FortMillHigh Schoolproved that they could continue their ritual raising of the flag and singing the national anthem the morning of Veterans Day. “We’ve been doing it as long as I’ve been here,”FortMillHigh Schoolsophomore Gabby Seymore said when asked about the Veteran’s Day gathering.  

The Town of Fort Mill also showed that they could have just as much patriotism by holding a program at the Veteran’s Park. The Veteran’s Park was opened August of this year. The park is located in “old”FortMill, across from the well knownConfederateParkonMain Street.  Just like theTegaCayLivingMemorialGardens, the Fort Mill Veteran’s Park invited the public to walk through the gardens and view the names of veterans engraved in a beautiful brick path. Like theTegaCayLivingMemorialGardens,FortMillresidents can purchase a brick to have engraved. Both parks are a good way for residents to donate and show support for veterans.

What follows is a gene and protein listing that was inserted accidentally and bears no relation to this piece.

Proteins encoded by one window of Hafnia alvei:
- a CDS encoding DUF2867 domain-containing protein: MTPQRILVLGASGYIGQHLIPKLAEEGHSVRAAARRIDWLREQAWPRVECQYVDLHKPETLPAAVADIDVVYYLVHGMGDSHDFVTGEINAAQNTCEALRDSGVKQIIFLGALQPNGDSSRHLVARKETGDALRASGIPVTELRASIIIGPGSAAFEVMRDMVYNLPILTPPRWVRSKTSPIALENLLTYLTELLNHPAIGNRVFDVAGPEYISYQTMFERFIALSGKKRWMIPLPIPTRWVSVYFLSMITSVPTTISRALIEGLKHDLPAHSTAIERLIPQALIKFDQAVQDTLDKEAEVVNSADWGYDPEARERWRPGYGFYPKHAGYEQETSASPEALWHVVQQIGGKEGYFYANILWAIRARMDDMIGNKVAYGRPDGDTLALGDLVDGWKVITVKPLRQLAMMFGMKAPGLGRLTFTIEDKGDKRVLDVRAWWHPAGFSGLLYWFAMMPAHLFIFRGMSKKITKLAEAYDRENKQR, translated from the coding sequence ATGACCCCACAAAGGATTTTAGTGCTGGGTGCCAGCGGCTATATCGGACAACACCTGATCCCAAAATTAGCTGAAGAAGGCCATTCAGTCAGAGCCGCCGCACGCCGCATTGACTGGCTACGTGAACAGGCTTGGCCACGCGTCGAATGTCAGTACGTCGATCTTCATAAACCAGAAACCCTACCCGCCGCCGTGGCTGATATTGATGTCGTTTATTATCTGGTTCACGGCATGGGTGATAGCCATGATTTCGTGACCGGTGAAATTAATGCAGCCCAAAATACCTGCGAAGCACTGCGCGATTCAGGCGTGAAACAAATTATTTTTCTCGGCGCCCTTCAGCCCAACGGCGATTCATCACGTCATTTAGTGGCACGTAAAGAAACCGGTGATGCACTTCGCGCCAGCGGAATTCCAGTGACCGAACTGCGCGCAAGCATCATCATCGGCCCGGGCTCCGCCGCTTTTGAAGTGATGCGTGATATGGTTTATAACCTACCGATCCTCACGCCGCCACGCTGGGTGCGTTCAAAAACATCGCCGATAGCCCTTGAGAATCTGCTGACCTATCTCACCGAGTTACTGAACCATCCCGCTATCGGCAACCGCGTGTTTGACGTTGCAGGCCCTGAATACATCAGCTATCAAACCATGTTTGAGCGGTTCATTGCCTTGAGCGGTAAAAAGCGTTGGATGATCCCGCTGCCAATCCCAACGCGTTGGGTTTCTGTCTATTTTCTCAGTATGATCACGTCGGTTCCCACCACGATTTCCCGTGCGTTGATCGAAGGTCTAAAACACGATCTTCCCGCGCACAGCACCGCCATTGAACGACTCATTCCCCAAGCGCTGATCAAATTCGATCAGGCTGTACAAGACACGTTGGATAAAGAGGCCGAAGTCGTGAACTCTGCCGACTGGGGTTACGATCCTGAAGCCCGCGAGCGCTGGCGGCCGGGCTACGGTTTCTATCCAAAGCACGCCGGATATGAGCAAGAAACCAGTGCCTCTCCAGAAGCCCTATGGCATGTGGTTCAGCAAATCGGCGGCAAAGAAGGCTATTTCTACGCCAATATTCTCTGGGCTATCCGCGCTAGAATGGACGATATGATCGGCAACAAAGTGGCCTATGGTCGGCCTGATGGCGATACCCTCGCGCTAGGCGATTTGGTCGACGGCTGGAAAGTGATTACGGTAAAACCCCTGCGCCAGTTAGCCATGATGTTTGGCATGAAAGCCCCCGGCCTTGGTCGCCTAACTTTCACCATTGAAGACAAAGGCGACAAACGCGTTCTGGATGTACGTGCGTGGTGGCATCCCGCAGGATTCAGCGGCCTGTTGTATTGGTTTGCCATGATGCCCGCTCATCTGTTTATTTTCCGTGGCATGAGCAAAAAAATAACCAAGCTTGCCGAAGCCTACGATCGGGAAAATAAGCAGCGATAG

Although it may not be an official holiday everyday, veterans should get the praise and respect they deserve. Tega Cay andFortMillshowed that they want veterans to feel special and never forgotten with the opening and beautification of these magnificent parks. Whether the celebrations include building a whole garden full of lush vegetation or a cook out with a recently arrived veteran, any way you celebrate our troops is a good one.